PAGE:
Greetings one and all. Unfortunately, I have had a period of illness and have been unable to work on our lovely glass business. Thankfully, I am now fully recovered and raring to go….almost. Whilst on my sick bed, I have, however, been able to imagine designs and things I can create which are a little bit different.
Which brings me to the title of this blog. A friend asked me recently how I liked my glass to be perceived. I immediately thought of unique and/or unusual. On looking on the internet, however, I see that the word ‘unique’ is paradoxically ubiquitous! That leaves ‘unusual’. Here is the tricky bit though: unusual is very much a subjective opinion. What is unusual to some may not be to others. I am still pondering on this: if I want somebody to find our glass on an internet search, looking for ‘unique’ and/or ‘unusual’ fused glass, actually brings up an awful lot of sites. Clearly us glass artists all want to be seen as such! This is something I will have to ponder on for a little while longer but in the meantime, any comments or ideas would be gratefully received!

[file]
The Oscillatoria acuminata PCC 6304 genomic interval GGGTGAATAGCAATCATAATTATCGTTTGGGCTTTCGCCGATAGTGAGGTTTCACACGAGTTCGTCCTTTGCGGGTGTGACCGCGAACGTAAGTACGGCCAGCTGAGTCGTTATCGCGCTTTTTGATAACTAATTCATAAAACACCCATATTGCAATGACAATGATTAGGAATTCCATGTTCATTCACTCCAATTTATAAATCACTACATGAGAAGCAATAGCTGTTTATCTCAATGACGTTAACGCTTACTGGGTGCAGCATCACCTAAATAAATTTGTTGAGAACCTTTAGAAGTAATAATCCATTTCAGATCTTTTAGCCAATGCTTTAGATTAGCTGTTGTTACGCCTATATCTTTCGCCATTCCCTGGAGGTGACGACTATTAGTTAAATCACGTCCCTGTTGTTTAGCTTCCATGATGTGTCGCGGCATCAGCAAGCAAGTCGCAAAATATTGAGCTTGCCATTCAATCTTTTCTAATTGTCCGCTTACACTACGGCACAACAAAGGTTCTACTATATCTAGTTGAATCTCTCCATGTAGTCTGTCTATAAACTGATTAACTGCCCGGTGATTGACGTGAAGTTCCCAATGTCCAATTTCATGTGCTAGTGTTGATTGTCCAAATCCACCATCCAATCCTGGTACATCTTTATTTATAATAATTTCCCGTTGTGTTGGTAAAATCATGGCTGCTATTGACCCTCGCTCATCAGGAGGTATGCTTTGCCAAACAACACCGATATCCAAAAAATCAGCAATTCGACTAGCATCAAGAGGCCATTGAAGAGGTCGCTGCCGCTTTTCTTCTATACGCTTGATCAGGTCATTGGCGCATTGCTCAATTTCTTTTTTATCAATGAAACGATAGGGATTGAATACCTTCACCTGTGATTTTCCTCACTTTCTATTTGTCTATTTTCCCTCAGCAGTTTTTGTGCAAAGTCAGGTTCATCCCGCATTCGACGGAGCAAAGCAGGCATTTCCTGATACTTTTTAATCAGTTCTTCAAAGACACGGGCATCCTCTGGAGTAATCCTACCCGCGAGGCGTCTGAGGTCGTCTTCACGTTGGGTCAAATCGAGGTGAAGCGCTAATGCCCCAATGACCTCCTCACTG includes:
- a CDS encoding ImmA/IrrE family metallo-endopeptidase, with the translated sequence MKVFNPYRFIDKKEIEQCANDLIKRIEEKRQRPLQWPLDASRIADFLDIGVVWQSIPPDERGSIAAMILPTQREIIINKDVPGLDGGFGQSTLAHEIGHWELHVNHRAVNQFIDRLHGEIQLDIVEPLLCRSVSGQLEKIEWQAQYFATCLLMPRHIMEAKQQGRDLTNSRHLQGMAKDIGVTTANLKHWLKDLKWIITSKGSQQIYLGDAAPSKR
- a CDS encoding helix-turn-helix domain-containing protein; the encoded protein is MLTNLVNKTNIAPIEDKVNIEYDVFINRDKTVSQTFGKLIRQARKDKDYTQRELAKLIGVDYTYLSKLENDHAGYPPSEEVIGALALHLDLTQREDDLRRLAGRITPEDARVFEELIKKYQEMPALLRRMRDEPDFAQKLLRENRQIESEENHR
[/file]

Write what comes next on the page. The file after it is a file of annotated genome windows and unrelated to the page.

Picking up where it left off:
Currently in the studio, we are trying out pattern bar techniques. The fusing in the kiln is only a small part of it: there’s the initial firing, which takes about 24 hours in the kiln. The resulting slab then needs to be cut into pieces on a tile saw, assembled into a ‘pattern’ and refired. After this refiring, it needs to be cold-worked: cold-working is using machines such as lapwheels to grind into shape and polish before finally being slumped into a mould. These are the pieces I’m working on, the stage they are currently at, and the way they began life in the kiln.
Left image: the start of the whole process. Right image: how the piece currently stands, waiting to be cold-worked.
Below: left image, waiting for second firing in the kiln. Right image: how it currently stands, waiting to be cold-worked.
Our next show is for Herefordshire in Art, known as h.Art. We will be displaying upstairs in the Market House at Ledbury from 12th – 20th September, alongside members of the Herefordshire Guild of Craftsmen (we are not full members, but are Associates of the Guild). Please come along and visit, not just for our stuff but also to see the quality of the work produced by members of the Herefordshire Guild. They are all, without exception, seriously talented (check out http://www.herefordcraftguild.org.uk). Rich and I are completely in awe of them all and it’s a privilege to exhibit alongside them.
Well, that’s it for now. Back to polishing….